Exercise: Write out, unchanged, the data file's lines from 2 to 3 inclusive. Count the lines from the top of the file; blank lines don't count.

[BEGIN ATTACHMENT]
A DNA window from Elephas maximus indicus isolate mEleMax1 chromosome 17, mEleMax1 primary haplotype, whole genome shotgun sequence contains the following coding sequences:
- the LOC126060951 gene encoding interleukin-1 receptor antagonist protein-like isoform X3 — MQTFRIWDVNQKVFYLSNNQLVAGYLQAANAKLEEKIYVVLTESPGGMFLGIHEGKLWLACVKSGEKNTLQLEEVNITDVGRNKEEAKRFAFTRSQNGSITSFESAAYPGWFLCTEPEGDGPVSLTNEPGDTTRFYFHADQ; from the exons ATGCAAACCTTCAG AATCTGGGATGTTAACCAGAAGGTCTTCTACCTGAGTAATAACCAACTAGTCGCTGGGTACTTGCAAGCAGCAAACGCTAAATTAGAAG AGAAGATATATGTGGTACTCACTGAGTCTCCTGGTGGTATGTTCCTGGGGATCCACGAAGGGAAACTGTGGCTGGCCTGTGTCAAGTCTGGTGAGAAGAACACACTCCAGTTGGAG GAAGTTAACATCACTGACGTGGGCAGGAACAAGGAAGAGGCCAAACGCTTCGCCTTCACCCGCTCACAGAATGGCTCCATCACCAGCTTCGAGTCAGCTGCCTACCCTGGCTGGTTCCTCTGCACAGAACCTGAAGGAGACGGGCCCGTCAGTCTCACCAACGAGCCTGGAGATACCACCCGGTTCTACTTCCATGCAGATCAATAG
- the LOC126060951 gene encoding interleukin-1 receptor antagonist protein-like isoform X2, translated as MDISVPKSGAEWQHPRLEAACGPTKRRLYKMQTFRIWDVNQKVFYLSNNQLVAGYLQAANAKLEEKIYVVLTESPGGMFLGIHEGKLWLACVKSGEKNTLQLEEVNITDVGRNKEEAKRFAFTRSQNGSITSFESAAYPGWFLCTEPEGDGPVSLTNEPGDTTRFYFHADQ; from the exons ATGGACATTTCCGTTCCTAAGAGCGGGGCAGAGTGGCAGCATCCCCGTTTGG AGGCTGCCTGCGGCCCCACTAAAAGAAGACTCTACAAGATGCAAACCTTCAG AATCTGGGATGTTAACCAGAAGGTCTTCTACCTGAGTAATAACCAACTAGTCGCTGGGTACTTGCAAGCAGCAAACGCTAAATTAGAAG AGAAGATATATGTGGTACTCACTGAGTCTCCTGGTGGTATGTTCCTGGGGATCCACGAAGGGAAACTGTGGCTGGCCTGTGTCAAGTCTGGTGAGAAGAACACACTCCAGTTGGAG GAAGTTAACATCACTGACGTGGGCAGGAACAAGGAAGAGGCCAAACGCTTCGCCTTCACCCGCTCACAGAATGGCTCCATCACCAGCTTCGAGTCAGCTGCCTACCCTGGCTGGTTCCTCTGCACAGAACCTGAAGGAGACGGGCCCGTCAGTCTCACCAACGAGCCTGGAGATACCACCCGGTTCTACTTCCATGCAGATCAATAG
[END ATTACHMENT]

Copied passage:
- the LOC126060951 gene encoding interleukin-1 receptor antagonist protein-like isoform X3 — MQTFRIWDVNQKVFYLSNNQLVAGYLQAANAKLEEKIYVVLTESPGGMFLGIHEGKLWLACVKSGEKNTLQLEEVNITDVGRNKEEAKRFAFTRSQNGSITSFESAAYPGWFLCTEPEGDGPVSLTNEPGDTTRFYFHADQ; from the exons ATGCAAACCTTCAG AATCTGGGATGTTAACCAGAAGGTCTTCTACCTGAGTAATAACCAACTAGTCGCTGGGTACTTGCAAGCAGCAAACGCTAAATTAGAAG AGAAGATATATGTGGTACTCACTGAGTCTCCTGGTGGTATGTTCCTGGGGATCCACGAAGGGAAACTGTGGCTGGCCTGTGTCAAGTCTGGTGAGAAGAACACACTCCAGTTGGAG GAAGTTAACATCACTGACGTGGGCAGGAACAAGGAAGAGGCCAAACGCTTCGCCTTCACCCGCTCACAGAATGGCTCCATCACCAGCTTCGAGTCAGCTGCCTACCCTGGCTGGTTCCTCTGCACAGAACCTGAAGGAGACGGGCCCGTCAGTCTCACCAACGAGCCTGGAGATACCACCCGGTTCTACTTCCATGCAGATCAATAG
- the LOC126060951 gene encoding interleukin-1 receptor antagonist protein-like isoform X2, translated as MDISVPKSGAEWQHPRLEAACGPTKRRLYKMQTFRIWDVNQKVFYLSNNQLVAGYLQAANAKLEEKIYVVLTESPGGMFLGIHEGKLWLACVKSGEKNTLQLEEVNITDVGRNKEEAKRFAFTRSQNGSITSFESAAYPGWFLCTEPEGDGPVSLTNEPGDTTRFYFHADQ; from the exons ATGGACATTTCCGTTCCTAAGAGCGGGGCAGAGTGGCAGCATCCCCGTTTGG AGGCTGCCTGCGGCCCCACTAAAAGAAGACTCTACAAGATGCAAACCTTCAG AATCTGGGATGTTAACCAGAAGGTCTTCTACCTGAGTAATAACCAACTAGTCGCTGGGTACTTGCAAGCAGCAAACGCTAAATTAGAAG AGAAGATATATGTGGTACTCACTGAGTCTCCTGGTGGTATGTTCCTGGGGATCCACGAAGGGAAACTGTGGCTGGCCTGTGTCAAGTCTGGTGAGAAGAACACACTCCAGTTGGAG GAAGTTAACATCACTGACGTGGGCAGGAACAAGGAAGAGGCCAAACGCTTCGCCTTCACCCGCTCACAGAATGGCTCCATCACCAGCTTCGAGTCAGCTGCCTACCCTGGCTGGTTCCTCTGCACAGAACCTGAAGGAGACGGGCCCGTCAGTCTCACCAACGAGCCTGGAGATACCACCCGGTTCTACTTCCATGCAGATCAATAG